This Year in Japanese

Competitive Sports, Crime, and Climate Change: Japan’s Words of the Year for 2023

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Realms including sports, crime, entertainment, and public health provided this year’s most popular catchphrases and buzzwords. A look at the nominees for the words of 2023.

The Terms Defining the Times

Each year Jiyū Kokumin Sha announces its nominees for the words or phrases of the year. The publisher, known for its Gendai yōgo no kiso chishiki (Basic Knowledge on Contemporary Terminology), an annual guide to the latest terms in use in Japanese, tracks changes in and updates to the language, picking a set of these each autumn. On November 2 the company released its list of 30 terms that were on the nation’s lips over the course of 2023.

The COVID-19 pandemic is receiving less attention than it has in previous years, but it still inspired additions to the list, including “category 5,” to which the SARS-CoV-2 virus was downgraded, and “after four years” of restrictions on public gatherings, people were able to gather for major sporting and other events as they once did. Tangentially related was the term “overtourism,” which came up once again as the number of tourists, both domestic and foreign, came roaring back to approach prepandemic levels in many areas.

Baseball provided some of the nominees, including “that thing,” the phrase used by Hanshin Tigers manager Okada Akinobu to refer to the league championship his team was chasing, and the “peppermill” performance displayed by Lars Nootbaar and his teammates on the Samurai Japan team that won the World Baseball Classic title for Japan.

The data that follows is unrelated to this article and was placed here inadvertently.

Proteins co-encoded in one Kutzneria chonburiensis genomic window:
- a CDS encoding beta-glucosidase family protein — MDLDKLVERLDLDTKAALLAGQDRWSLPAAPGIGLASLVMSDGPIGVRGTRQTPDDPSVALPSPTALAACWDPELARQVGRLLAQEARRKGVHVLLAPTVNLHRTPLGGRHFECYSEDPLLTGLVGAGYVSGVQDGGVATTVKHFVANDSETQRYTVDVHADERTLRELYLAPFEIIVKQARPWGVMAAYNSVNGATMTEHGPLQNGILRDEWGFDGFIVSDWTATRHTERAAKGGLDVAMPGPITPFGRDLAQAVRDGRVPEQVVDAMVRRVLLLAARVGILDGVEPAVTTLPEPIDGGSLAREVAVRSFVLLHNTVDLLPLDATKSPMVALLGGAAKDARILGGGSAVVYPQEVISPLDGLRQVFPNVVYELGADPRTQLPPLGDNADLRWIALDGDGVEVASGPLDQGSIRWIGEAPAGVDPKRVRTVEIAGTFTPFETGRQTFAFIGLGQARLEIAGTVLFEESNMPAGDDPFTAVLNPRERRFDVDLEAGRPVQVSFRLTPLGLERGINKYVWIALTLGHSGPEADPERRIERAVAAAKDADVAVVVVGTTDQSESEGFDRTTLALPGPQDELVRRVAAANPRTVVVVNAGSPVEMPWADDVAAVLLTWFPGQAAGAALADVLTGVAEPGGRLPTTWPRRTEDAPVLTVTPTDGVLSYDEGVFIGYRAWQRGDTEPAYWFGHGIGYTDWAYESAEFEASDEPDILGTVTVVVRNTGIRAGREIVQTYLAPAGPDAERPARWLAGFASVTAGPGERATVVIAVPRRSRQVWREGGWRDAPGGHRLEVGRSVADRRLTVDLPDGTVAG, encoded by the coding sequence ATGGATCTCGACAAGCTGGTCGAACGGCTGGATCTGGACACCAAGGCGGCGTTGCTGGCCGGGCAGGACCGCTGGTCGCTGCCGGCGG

On the darker side of language, terms describing increasingly catastrophic climate change and crimes like sexual abuse made it to the list as well.

Below we give the complete list of nominees with explanations of their meaning and usage. On December 1, the list will be narrowed down to a top 10 for the year, and the annual winners of the Words of the Year in Japanese will be announced.

Nominees for the Words of 2023

アイム・ウェアリング・パンツ! — I’m wearing pants! Something of a one-trick pony on Japanese TV, the comedian Tonikaku Akarui Yasumura took his “Don’t worry, I have underpants on!” act—in which he strikes poses that make him appear nude, before smiling and announcing his signature phrase—to the global stage, appearing on Britain’s Got Talent almost a decade after first appearing in Japan’s Words of the Year in 2015.

憧れるのをやめましょう — Akogareru no o yamemashō. Before the final game in the World Baseball Classic, pitting Samurai Japan against a formidable Team USA, Japan captain Ohtani Shōhei exhorted his teammates to “stop looking up to these guys” they were about to play. With confidence in their own abilities, they should be able to take on the best and become number one in the world—which they went on to do in their 3–2 win on March 21, 2023.

新しい学校のリーダーズ/首振りダンス — Atarashii gakkō no rīdāzu/Kubifuri dansu. The musical group Atarashii Gakkō no Leaders, four young women dressed in school uniforms, styled themselves as the “representatives of Japanese youth” this year. In the music video for the 2023 “Otona Blue,” the Atarashii Gakkō members display the “head-bobbing dance” move that earned them significant fame on TikTok and helped catapult them to domestic fame after they had already made a splash in international markets.